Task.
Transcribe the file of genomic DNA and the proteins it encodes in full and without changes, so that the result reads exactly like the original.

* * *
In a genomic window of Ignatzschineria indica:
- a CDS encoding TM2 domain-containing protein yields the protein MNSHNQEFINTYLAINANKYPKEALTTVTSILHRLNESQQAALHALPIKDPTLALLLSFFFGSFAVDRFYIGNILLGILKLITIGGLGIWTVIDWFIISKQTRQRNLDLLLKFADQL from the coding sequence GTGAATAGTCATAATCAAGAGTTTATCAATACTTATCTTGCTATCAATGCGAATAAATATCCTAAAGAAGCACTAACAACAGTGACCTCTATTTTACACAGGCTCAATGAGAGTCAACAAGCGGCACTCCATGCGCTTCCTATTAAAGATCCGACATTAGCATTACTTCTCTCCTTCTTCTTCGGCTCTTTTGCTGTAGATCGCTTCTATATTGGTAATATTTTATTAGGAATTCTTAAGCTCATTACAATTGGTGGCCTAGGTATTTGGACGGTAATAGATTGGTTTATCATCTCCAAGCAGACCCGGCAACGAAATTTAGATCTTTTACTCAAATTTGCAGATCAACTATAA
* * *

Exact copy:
In a genomic window of Ignatzschineria indica:
- a CDS encoding TM2 domain-containing protein yields the protein MNSHNQEFINTYLAINANKYPKEALTTVTSILHRLNESQQAALHALPIKDPTLALLLSFFFGSFAVDRFYIGNILLGILKLITIGGLGIWTVIDWFIISKQTRQRNLDLLLKFADQL from the coding sequence GTGAATAGTCATAATCAAGAGTTTATCAATACTTATCTTGCTATCAATGCGAATAAATATCCTAAAGAAGCACTAACAACAGTGACCTCTATTTTACACAGGCTCAATGAGAGTCAACAAGCGGCACTCCATGCGCTTCCTATTAAAGATCCGACATTAGCATTACTTCTCTCCTTCTTCTTCGGCTCTTTTGCTGTAGATCGCTTCTATATTGGTAATATTTTATTAGGAATTCTTAAGCTCATTACAATTGGTGGCCTAGGTATTTGGACGGTAATAGATTGGTTTATCATCTCCAAGCAGACCCGGCAACGAAATTTAGATCTTTTACTCAAATTTGCAGATCAACTATAA